Having been a fan of Matthew Bourne’s innovative choreography for years, I was eagerly anticipating his take on the iconic tragedy, Romeo and Juliet and I can tell you, I was not disappointed!
Bourne’s reimagination of this Shakespearean classic breathes new life into a tale that has been told countless times.
In addition to the ground-breaking casting, Bourne’s choreography is nothing short of a masterpiece. With his signature blend of contemporary dance and storytelling, Bourne creates a dynamic and emotionally charged experience for the audience.
The dance sequences range from passionate and tender duets to intense and thrilling fight scenes, all of which are flawlessly executed by the talented cast to the wonderful music of Prokoviev. Most listeners will have heard the main piece which is majestic and brilliant, making you want to move to the phrases of the music.
One of the standout features of this production is the stunning set and costume design. The sets transport the audience to the Verona Institute for the mentally ill. Most of these institutions have closed in this modern age and Bourne’s powerful portrayal of the abuse of Juliet (Monique Jonas) and the female patients is heart-wrenching. The costumes perfectly reflect the characters’ personalities and were simple in varying outfits all in white, normally reflecting innocence but not at this institution.
The stage was set with a bleak, subway-tiled semi-circle with barred entrances to the ‘boys’ and ‘girls’ areas. Bourne masterfully uses lighting and projections to set the mood and enhance key moments, creating a visually captivating experience that complements the storytelling.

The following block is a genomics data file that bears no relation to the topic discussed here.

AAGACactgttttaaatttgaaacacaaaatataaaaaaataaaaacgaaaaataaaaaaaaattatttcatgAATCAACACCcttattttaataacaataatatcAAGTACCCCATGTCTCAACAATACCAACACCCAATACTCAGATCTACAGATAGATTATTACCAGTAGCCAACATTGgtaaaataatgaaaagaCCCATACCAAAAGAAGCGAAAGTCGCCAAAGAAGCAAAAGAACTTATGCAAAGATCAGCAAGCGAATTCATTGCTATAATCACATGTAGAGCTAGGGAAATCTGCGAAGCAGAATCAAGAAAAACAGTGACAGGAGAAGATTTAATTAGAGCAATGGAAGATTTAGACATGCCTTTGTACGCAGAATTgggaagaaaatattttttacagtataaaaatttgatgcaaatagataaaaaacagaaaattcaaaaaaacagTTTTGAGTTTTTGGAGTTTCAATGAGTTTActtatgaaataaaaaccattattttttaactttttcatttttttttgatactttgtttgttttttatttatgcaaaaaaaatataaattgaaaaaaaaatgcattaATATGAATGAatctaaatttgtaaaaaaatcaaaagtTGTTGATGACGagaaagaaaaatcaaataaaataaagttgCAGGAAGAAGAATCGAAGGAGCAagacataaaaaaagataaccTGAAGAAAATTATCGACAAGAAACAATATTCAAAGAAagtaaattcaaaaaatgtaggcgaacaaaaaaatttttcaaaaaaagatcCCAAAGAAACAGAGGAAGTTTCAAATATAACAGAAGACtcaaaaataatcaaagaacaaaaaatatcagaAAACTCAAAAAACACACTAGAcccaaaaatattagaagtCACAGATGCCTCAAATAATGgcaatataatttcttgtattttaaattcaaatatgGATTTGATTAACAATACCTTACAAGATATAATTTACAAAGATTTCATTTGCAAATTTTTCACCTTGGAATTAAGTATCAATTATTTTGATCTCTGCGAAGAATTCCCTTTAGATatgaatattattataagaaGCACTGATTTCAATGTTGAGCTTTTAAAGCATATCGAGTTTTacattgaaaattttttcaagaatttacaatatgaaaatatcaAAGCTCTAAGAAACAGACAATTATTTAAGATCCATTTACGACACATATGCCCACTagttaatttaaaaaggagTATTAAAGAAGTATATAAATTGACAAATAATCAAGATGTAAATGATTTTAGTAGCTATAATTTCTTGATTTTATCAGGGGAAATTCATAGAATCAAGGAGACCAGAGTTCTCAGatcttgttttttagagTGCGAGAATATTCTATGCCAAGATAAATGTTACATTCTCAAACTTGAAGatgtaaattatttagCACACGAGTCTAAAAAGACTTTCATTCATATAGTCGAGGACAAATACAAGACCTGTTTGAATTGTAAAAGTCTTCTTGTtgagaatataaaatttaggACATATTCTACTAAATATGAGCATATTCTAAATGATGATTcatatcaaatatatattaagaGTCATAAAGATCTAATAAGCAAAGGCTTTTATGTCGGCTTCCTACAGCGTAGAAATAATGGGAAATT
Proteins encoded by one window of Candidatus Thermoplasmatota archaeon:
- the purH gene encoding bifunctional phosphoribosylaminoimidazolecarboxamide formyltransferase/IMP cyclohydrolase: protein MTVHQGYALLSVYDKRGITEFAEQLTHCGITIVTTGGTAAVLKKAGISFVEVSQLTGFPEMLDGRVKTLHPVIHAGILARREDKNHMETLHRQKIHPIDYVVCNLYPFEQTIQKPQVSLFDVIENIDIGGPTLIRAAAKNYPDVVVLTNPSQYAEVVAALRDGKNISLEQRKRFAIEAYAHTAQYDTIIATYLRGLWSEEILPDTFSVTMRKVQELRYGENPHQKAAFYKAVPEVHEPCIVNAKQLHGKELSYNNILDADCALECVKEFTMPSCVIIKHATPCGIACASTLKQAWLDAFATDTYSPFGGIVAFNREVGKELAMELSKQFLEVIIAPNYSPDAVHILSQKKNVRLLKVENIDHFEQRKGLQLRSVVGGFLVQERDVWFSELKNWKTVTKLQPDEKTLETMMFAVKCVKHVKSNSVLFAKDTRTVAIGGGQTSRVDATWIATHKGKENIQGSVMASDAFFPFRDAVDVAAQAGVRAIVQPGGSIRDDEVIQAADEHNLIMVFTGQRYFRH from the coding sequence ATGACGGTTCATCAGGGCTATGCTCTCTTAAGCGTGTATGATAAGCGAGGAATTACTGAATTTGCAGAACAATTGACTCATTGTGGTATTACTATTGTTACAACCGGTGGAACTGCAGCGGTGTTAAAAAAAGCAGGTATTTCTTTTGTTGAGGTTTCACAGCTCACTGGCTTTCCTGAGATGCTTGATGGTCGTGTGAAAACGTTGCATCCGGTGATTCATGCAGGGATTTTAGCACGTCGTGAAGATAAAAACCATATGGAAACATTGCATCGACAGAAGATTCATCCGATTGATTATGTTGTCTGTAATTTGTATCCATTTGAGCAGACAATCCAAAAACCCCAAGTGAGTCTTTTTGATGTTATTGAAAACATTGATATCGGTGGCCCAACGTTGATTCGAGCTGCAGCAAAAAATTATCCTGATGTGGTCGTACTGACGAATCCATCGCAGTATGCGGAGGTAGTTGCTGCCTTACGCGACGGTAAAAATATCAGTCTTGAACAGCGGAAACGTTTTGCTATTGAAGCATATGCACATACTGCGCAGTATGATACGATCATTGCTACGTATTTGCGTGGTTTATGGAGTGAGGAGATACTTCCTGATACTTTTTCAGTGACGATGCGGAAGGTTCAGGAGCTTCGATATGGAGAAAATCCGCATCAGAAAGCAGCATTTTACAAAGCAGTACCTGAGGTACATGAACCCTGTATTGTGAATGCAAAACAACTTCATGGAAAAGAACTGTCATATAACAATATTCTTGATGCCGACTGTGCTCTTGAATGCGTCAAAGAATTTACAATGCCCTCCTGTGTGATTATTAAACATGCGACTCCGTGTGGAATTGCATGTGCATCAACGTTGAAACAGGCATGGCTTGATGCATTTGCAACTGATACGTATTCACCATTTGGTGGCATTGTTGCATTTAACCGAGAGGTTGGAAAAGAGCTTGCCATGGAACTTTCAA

At one point, the priest (Daisy May Kemp) prays as a large circular, almost alien ship descends, it drops out a glitterball and reflections of light envelop the auditorium. It is under this glitterball that the patients meet and dance together and our two lovers Romeo (Paris Fitzpatrick) and Juliet meet.
We also meet Tybalt (Sam Archer) who was excellent as a menacing figure who haunts Juliet.
Beyond the captivating visuals, Bourne’s Romeo and Juliet delves into the complexities of love and prejudice. There are no family complexities in this production other than loyalties between the patient groups and friendships. The emotional impact is profound, leaving the audience contemplating the power and consequences of love and hate.
Matthew Bourne’s Romeo and Juliet is a triumph of modern dance theatre. It is an evocative, visually stunning, and emotionally charged production that showcases Bourne’s brilliance as a choreographer and storyteller. If you’re looking for a fresh take on a timeless classic, this performance should not be missed.
Bourne’s visionary approach and the outstanding performances by the cast will leave you both mesmerized and moved long after the final curtain call.
This runs at Hull New Theatre until this Saturday (29th July) and is not to be missed. It is NOT suitable for younger children due to the issues explored.
Finally, there is a link with Hull in that dancer Bryony Pennington is an alumni of LWHS dance school and Neil Westmoreland (Resident Artistic Associate) is an alumni of Skelton Hooper school. The city has a great history of providing fabulous dancers to various dance companies around the world and it is wonderful to see this tradition continue.
Oh, and I used to teach Neil when he was a young dancer!